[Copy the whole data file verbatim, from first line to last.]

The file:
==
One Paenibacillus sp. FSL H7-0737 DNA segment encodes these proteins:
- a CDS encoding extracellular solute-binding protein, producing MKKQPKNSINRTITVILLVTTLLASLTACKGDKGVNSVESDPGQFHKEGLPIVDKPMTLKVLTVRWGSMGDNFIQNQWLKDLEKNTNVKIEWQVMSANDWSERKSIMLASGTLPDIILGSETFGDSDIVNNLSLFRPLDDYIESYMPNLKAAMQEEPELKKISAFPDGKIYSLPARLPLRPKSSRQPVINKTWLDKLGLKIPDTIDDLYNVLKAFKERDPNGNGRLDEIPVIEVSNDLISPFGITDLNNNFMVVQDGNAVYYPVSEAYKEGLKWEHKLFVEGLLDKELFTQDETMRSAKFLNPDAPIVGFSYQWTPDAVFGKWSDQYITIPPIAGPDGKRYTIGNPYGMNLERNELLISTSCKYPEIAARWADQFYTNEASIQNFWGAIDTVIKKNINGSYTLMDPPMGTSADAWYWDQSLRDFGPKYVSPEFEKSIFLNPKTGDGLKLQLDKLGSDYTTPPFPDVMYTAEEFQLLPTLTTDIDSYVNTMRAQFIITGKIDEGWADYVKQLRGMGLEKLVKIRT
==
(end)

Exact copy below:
One Paenibacillus sp. FSL H7-0737 DNA segment encodes these proteins:
- a CDS encoding extracellular solute-binding protein, producing MKKQPKNSINRTITVILLVTTLLASLTACKGDKGVNSVESDPGQFHKEGLPIVDKPMTLKVLTVRWGSMGDNFIQNQWLKDLEKNTNVKIEWQVMSANDWSERKSIMLASGTLPDIILGSETFGDSDIVNNLSLFRPLDDYIESYMPNLKAAMQEEPELKKISAFPDGKIYSLPARLPLRPKSSRQPVINKTWLDKLGLKIPDTIDDLYNVLKAFKERDPNGNGRLDEIPVIEVSNDLISPFGITDLNNNFMVVQDGNAVYYPVSEAYKEGLKWEHKLFVEGLLDKELFTQDETMRSAKFLNPDAPIVGFSYQWTPDAVFGKWSDQYITIPPIAGPDGKRYTIGNPYGMNLERNELLISTSCKYPEIAARWADQFYTNEASIQNFWGAIDTVIKKNINGSYTLMDPPMGTSADAWYWDQSLRDFGPKYVSPEFEKSIFLNPKTGDGLKLQLDKLGSDYTTPPFPDVMYTAEEFQLLPTLTTDIDSYVNTMRAQFIITGKIDEGWADYVKQLRGMGLEKLVKIRT